More Odd Reporting on Education Research

August 3, 2011 at 9:27 AM Leave a comment

This is a test…has Twitter eliminated scrutiny of education research? Harvard and Education Next have released a survey showing divergence of public opinion from that of the community of educators. But guess what? They cited the issues related to public education and, more specifically, urban education. Then they focused on results specific to parents in the top income categories in their states…the folks who almost never send their kids to public schools. Yes, these are the people most likely to have the leisure time to engage in politics…but the report perpetuates their singular access to power brokers rather than merely acknowledging it as an historical reality.

I am a firm believer in education research. But puleeeeeeeeeeeeze…give us some real material that is helpful. I am not opposed to voucher systems in education per se. But it is bizarre to suggest that there is some public good in presenting research findings claiming parents are strongly in favor of vouchers to pay for private education alternatives if you only consider rich people. Sure. You surveyed parents who were the top income earners in their regions and they said they wanted to be given free access to private schools. We have redistributed income in our economy to the wealthy to the point of financial collapse. Now, we should send their kids to private school for free, too?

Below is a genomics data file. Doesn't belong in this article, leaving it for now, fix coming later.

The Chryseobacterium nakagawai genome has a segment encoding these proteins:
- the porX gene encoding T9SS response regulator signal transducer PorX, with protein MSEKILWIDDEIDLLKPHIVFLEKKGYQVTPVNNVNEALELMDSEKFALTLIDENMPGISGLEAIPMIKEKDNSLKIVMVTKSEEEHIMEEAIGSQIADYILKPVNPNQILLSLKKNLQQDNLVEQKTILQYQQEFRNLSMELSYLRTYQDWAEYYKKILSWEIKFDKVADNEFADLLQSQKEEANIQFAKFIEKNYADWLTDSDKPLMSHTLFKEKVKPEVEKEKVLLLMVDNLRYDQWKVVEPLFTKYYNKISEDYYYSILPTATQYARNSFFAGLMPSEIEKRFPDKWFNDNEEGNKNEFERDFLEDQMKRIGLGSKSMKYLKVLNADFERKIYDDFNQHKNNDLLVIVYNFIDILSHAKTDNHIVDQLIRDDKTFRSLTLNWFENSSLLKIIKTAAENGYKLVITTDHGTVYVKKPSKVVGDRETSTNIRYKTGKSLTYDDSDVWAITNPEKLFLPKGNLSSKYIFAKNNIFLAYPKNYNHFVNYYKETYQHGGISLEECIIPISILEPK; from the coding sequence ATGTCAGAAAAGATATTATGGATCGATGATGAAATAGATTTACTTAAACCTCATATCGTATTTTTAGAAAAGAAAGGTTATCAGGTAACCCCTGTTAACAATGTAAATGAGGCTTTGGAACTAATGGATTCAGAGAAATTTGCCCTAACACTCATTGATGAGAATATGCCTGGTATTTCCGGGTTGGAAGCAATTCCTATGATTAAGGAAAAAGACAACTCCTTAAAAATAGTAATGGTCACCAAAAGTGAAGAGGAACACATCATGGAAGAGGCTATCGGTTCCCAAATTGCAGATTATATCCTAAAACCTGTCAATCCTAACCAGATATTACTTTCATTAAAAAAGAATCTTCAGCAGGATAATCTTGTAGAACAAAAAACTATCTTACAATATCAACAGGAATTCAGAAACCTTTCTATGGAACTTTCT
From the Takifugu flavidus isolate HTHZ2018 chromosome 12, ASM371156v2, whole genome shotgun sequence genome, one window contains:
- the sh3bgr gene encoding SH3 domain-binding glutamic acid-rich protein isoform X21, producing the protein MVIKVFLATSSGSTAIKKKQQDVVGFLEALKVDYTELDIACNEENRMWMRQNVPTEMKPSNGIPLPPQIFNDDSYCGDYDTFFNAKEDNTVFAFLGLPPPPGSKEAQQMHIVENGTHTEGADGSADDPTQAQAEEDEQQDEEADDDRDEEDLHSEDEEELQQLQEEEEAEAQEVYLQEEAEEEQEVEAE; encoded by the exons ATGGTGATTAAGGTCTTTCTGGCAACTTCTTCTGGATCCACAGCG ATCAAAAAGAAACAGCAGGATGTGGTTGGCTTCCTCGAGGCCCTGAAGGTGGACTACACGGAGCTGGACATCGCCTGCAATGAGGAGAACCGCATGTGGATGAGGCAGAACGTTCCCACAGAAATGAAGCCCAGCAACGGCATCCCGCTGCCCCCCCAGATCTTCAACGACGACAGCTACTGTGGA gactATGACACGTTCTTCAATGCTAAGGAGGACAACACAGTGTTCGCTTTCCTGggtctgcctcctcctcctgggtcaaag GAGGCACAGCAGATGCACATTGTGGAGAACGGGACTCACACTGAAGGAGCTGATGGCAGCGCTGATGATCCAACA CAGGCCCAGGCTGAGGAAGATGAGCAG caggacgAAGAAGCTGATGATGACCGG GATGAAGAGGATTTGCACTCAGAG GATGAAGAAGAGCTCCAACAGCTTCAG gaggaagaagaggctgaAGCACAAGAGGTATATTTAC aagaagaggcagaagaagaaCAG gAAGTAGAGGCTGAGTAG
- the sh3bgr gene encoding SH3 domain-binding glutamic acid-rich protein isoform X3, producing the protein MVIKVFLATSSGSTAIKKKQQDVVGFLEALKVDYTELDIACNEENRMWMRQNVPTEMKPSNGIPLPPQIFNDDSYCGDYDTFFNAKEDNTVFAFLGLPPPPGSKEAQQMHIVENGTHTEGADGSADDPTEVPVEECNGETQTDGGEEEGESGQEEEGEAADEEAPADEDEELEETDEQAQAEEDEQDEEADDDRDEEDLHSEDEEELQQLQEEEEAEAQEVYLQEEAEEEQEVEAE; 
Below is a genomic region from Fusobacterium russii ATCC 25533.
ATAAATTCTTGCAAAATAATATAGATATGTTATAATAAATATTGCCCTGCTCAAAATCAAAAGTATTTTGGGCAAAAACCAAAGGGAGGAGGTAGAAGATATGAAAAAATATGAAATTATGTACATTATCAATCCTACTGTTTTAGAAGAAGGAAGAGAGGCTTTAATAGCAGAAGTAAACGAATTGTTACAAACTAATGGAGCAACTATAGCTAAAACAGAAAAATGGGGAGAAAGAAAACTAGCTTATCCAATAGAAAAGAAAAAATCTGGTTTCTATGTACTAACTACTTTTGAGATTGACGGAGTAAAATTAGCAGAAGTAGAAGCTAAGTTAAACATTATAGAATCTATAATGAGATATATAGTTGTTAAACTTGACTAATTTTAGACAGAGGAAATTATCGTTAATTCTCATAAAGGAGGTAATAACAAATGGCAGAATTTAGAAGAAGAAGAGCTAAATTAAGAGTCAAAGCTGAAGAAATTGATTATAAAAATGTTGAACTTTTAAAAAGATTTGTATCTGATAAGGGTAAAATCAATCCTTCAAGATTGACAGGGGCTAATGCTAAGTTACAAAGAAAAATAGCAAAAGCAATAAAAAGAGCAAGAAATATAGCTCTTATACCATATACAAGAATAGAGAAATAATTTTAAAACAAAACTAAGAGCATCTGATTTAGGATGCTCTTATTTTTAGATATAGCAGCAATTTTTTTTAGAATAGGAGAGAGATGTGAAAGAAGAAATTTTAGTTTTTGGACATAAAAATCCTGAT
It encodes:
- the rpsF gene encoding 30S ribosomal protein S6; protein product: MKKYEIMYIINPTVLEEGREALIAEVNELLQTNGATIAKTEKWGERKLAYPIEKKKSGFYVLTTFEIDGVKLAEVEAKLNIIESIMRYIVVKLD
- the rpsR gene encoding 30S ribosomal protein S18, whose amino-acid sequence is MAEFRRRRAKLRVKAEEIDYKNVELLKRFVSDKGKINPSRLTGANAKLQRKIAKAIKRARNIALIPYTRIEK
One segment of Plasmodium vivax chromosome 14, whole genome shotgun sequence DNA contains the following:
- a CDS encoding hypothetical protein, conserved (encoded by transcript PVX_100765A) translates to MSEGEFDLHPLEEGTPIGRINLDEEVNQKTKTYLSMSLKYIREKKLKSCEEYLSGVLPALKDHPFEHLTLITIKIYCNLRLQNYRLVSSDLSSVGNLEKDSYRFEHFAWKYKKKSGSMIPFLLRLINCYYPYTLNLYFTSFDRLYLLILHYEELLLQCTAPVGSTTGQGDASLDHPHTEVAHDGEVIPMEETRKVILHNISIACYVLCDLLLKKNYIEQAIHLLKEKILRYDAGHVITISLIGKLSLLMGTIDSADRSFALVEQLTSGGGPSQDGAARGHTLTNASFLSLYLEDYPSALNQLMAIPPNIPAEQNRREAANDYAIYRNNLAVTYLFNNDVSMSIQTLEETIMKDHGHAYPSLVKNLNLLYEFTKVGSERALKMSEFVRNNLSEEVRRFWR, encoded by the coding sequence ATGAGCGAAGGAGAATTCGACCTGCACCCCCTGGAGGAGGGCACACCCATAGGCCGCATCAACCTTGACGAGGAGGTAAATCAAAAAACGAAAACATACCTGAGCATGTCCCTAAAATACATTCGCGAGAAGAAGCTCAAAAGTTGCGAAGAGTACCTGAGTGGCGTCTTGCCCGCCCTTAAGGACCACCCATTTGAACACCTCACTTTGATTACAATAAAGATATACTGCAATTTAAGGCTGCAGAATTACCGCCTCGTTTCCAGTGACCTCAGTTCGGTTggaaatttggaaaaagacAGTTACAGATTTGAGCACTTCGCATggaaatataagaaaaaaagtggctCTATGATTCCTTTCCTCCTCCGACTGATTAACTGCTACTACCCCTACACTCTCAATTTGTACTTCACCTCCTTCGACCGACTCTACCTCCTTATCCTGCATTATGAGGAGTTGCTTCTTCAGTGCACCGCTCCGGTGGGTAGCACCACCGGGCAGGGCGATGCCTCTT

Okay…back to the facts. A press release entitled Public and Teachers Increasingly Divided on Key Education Issues introduces the results of the annual survey by Education Next and Harvard’s Program on Education Policy and Governance. In all fairness, they surveyed people from all walks of life. And they accurately reported up front that there was essentially NO REAL CHANGE IN PUBLIC OPINION between this year and the last. However, this was not a news story. That could only be found if one isolated out the responses of college-educated parents from the highest income category. Then, strong divergence of opinion between the elite public and the school teachers gave them something to talk about. Of course, there was divergence of opinion between the elite public and the not-so-elite public, too.

The gist of the report…education policy will be driven by power brokers armed with limited information and no vested interest in public education. Teachers are becoming more polarized in their views in this climate. Somewhere out there a blogger is heralding our new age of data-driven education reform. Others of us are still waiting.

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Entry filed under: Data.

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